Joshua Boyle released from jail

Former Afghanistan hostage Joshua Boyle, who faces several assault charges, has been released from jail.

Boyle’s lawyer, Lawrence Greenspon, confirms to CTV Ottawa that Boyle was fitted with an electronic bracelet and released from jail Saturday morning. 

Ontario Court Justice Robert Wadden granted Boyle bail Friday afternoon in Ottawa after three days of proceedings.

Under the release conditions, Boyle will live with his parents, Patrick and Linda, in Smiths Falls, Ont. -- effectively under house arrest -- and wear a GPS ankle bracelet that can track his movements.

Boyle and each of his parents were forced to post a $10,000 bond. Patrick and Linda will serve as sureties and one of them must accompany their son if he leaves the property.

On Friday Greenspon told reporters, "They're all pleased that Joshua's going to be coming home".

Boyle will be allowed to visit Ottawa with one of his parents only to see a doctor, consult his lawyers or to attend court. He must continue receiving psychiatric treatment and cannot possess a weapon or use the internet.

Boyle and his American wife, Caitlan Coleman, were taken hostage in 2012 by a Taliban-linked group while on a backpacking trip in Afghanistan.

The couple -- along with the three children they had during five years in captivity -- were freed by Pakistani forces last October.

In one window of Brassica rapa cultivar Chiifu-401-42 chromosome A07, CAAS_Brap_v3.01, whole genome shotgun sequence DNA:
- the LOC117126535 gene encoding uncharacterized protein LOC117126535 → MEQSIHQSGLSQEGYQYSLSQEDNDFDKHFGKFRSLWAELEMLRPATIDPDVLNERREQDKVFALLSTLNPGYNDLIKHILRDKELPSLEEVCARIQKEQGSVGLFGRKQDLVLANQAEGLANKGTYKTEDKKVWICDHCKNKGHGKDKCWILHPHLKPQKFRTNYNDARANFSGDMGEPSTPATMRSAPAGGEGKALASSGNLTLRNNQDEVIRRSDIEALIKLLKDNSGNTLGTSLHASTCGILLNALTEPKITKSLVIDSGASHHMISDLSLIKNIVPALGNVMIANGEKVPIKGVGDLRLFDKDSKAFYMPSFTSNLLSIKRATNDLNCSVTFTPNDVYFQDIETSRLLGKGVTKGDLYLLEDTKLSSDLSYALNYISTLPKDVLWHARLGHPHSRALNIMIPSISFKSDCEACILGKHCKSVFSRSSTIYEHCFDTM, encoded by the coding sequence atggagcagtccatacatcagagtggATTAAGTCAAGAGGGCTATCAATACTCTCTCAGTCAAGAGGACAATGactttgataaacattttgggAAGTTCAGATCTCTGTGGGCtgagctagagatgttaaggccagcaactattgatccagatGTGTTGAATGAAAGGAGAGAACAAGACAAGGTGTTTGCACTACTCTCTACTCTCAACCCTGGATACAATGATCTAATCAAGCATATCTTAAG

Boyle was arrested by Ottawa police in December and charged with offences including assault, sexual assault, unlawful confinement and causing someone to take a noxious substance.

The charges against Boyle relate to two alleged victims, but a court order prohibits the publication of any details that might identify them or any witnesses.

None of the charges, which relate to incidents that allegedly occurred after Boyle returned to Canada, has been tested in court. A trial date is slated to be set on June 15, when Boyle is due back in court.

Evidence from the bail proceeding and Wadden's reasons, delivered from the bench on Friday, are also covered by a publication ban.

Boyle, his wife and children had been living in an Ottawa apartment when he was arrested.

An initial evaluation found Boyle fit to stand trial, he later underwent psychiatric treatement at a mental health centre in Brockville, Ont.

Boyle attended high school in Kitchener, Ont., and earned a degree from the University of Waterloo in 2005.

He was briefly married to Zaynab Khadr, sister of Toronto-born Omar Khadr, who spent years in a U.S. prison at Guantanamo Bay, Cuba, after being captured in Afghanistan.

In 2011 Boyle married Coleman, who was raised in Pennsylvania, during a lengthy trip the pair took to South America.

The following year, they set off for Russia and travelled through Central Asia for several months, winding up in Afghanistan.

The family's dramatic rescue last October made global headlines, and even led to a meeting on Parliament Hill with Prime Minister Justin Trudeau.

with files from The Canadian Press